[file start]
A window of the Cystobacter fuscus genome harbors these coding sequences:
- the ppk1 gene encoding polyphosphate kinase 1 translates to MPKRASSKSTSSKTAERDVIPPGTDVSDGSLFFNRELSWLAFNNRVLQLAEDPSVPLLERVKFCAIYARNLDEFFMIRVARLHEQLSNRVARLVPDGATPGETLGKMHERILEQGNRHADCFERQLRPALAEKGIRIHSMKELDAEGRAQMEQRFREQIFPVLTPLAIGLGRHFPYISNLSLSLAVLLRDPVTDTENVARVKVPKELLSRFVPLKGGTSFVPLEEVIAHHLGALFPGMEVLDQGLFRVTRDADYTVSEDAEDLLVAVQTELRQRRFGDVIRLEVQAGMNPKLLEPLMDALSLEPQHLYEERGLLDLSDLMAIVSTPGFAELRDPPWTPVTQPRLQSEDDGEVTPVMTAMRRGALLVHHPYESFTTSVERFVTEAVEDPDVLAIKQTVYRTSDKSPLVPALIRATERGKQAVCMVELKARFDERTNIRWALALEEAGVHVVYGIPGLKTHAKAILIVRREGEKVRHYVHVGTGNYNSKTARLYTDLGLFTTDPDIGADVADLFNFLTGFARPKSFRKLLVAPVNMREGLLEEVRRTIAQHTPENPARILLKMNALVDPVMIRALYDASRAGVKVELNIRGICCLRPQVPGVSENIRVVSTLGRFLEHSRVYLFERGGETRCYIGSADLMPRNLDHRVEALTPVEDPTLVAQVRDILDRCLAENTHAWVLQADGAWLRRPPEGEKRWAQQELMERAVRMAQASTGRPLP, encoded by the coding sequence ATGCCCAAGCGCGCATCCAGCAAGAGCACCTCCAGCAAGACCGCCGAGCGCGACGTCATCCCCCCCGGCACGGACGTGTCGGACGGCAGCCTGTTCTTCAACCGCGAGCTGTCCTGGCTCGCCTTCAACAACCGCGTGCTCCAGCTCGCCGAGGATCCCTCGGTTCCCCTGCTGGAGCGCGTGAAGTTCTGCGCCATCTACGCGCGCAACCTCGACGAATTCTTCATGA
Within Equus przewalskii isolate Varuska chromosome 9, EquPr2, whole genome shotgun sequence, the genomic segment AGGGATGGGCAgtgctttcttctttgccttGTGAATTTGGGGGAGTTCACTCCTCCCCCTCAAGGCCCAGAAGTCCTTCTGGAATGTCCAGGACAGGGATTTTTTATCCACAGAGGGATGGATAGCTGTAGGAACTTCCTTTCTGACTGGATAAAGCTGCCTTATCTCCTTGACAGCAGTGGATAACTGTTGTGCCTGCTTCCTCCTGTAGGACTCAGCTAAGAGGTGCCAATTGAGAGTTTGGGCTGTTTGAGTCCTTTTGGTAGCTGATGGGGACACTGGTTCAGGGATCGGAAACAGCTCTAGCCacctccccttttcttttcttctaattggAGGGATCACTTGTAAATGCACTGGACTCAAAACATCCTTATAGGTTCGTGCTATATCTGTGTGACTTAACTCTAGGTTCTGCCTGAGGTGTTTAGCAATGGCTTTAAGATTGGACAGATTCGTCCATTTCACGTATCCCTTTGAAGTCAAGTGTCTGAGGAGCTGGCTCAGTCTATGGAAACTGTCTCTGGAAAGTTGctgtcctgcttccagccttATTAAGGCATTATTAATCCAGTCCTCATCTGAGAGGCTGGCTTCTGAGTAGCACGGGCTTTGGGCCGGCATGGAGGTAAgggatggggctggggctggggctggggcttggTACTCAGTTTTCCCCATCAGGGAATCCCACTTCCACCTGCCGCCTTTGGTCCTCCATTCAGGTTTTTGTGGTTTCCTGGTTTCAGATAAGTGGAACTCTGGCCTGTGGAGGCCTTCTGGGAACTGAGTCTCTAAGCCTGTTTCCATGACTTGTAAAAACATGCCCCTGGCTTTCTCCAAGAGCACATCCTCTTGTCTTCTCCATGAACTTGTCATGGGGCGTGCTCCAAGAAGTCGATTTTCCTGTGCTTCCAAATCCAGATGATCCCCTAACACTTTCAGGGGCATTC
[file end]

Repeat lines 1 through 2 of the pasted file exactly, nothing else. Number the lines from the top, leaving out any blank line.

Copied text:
A window of the Cystobacter fuscus genome harbors these coding sequences:
- the ppk1 gene encoding polyphosphate kinase 1 translates to MPKRASSKSTSSKTAERDVIPPGTDVSDGSLFFNRELSWLAFNNRVLQLAEDPSVPLLERVKFCAIYARNLDEFFMIRVARLHEQLSNRVARLVPDGATPGETLGKMHERILEQGNRHADCFERQLRPALAEKGIRIHSMKELDAEGRAQMEQRFREQIFPVLTPLAIGLGRHFPYISNLSLSLAVLLRDPVTDTENVARVKVPKELLSRFVPLKGGTSFVPLEEVIAHHLGALFPGMEVLDQGLFRVTRDADYTVSEDAEDLLVAVQTELRQRRFGDVIRLEVQAGMNPKLLEPLMDALSLEPQHLYEERGLLDLSDLMAIVSTPGFAELRDPPWTPVTQPRLQSEDDGEVTPVMTAMRRGALLVHHPYESFTTSVERFVTEAVEDPDVLAIKQTVYRTSDKSPLVPALIRATERGKQAVCMVELKARFDERTNIRWALALEEAGVHVVYGIPGLKTHAKAILIVRREGEKVRHYVHVGTGNYNSKTARLYTDLGLFTTDPDIGADVADLFNFLTGFARPKSFRKLLVAPVNMREGLLEEVRRTIAQHTPENPARILLKMNALVDPVMIRALYDASRAGVKVELNIRGICCLRPQVPGVSENIRVVSTLGRFLEHSRVYLFERGGETRCYIGSADLMPRNLDHRVEALTPVEDPTLVAQVRDILDRCLAENTHAWVLQADGAWLRRPPEGEKRWAQQELMERAVRMAQASTGRPLP, encoded by the coding sequence ATGCCCAAGCGCGCATCCAGCAAGAGCACCTCCAGCAAGACCGCCGAGCGCGACGTCATCCCCCCCGGCACGGACGTGTCGGACGGCAGCCTGTTCTTCAACCGCGAGCTGTCCTGGCTCGCCTTCAACAACCGCGTGCTCCAGCTCGCCGAGGATCCCTCGGTTCCCCTGCTGGAGCGCGTGAAGTTCTGCGCCATCTACGCGCGCAACCTCGACGAATTCTTCATGA